Work experience key to improving skills and reducing youth unemployment
15 Jul 2015
Today has been designated World Youth Skills Day by the United Nations, marking the importance of fostering the acquisition of skills by young people in order to overcome youth unemployment, a global phenomenon and even more of a problem in developing countries. In the UK, we should commemorate the World Youth Skills Day and think about further institutional changes that could enable people to achieve better skills and education and a more productive working life.
In my view, this is about more than just acquiring skills for labour market entry. Education in late youth forms the main stage of human capital investment for future life trajectories and is a precondition for successful adult roles, including economic independence, family formation and, more generally, strong communities.
Young people in the labour market
The situation in the UK labour market has improved significantly in recent years, with an unemployment rate for those aged 16 and over of 5.5 per cent (February to April 2015), which was significantly lower than a year before (6.6 per cent) and only slightly above the level before the 2008/09 recession (5.2 per cent in late 2007). In the EU, only Germany has a lower unemployment rate (4.7 per cent for April 2015) at present.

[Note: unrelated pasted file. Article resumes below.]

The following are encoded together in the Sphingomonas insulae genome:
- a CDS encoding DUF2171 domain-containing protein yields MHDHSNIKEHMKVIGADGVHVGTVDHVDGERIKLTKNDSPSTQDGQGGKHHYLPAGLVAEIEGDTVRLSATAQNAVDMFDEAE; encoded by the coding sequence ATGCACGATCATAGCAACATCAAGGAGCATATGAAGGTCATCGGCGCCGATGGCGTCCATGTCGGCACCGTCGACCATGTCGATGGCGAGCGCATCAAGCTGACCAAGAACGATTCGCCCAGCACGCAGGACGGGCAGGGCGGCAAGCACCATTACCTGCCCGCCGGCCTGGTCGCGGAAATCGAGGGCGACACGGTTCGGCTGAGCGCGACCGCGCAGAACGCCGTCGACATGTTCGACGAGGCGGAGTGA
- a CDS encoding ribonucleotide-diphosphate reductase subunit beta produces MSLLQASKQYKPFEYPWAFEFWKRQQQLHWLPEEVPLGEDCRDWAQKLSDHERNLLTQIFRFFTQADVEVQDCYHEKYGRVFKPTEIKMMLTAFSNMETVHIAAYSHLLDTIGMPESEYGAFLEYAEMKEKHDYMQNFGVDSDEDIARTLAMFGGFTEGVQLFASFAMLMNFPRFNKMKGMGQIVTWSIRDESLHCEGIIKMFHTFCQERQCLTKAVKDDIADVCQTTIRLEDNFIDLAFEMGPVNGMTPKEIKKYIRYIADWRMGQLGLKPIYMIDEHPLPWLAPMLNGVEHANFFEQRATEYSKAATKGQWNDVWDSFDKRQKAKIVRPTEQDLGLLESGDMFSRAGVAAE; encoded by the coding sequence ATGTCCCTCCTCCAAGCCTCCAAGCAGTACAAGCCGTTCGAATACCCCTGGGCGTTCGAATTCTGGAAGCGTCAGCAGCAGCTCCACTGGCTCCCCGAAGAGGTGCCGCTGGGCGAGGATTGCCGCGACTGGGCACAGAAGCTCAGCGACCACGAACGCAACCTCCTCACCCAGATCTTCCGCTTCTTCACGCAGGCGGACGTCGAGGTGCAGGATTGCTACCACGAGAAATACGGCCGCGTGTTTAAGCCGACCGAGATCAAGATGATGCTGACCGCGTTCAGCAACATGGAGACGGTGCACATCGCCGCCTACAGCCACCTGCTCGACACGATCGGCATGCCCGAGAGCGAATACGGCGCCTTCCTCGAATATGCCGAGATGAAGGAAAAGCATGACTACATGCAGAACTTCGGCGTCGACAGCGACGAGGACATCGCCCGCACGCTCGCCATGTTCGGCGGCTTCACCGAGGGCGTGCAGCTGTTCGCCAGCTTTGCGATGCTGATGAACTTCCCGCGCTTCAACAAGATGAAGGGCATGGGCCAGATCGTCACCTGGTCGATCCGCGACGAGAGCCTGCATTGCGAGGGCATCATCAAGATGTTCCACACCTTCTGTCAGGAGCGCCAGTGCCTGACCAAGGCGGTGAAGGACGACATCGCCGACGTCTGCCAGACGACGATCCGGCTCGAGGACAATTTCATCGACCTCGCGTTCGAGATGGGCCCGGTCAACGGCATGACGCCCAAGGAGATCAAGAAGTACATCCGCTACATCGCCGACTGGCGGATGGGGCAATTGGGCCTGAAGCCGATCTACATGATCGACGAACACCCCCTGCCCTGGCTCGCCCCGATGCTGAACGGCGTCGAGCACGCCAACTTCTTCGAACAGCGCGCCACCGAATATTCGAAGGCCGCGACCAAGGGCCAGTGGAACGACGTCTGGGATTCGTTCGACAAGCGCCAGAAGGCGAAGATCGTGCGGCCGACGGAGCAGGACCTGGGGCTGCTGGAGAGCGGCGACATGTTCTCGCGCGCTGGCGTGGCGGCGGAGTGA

Compared to this, the unemployment rate for 16 to 24 year olds continues to be much higher (16.1per cent in the months to April 2015), although we have seen a great improvement compared to its peak in late 2011 (22.5 per cent). However, the international comparison with Germany (7.2 per cent), Austria and Denmark (both 10.1 per cent for April 2015) shows that more can be done in the UK.
Clearly, the overrepresentation of young people in unemployment shows that we don't offer enough opportunities for today's young people to work and participate in prosperity. In the long-term, multiple scarring effects will influence the whole life-trajectory of today's young people and will make sure that 'the impacts of current high levels of youth unemployment will be felt by society for decades'.
Institutional change to improve young people's skills in the UK
In the UK, policy initiatives launched in the new Parliament, like the productivity plan, have a strong emphasis on skills and particularly aim to improve young people's skills. Key areas of institutional change are:
- More young people should have good English and Maths.
- More apprenticeships for young people and the introduction of a levy on large employers to fund new apprenticeships.
- A system of professional and technical education offering clear routes into employment.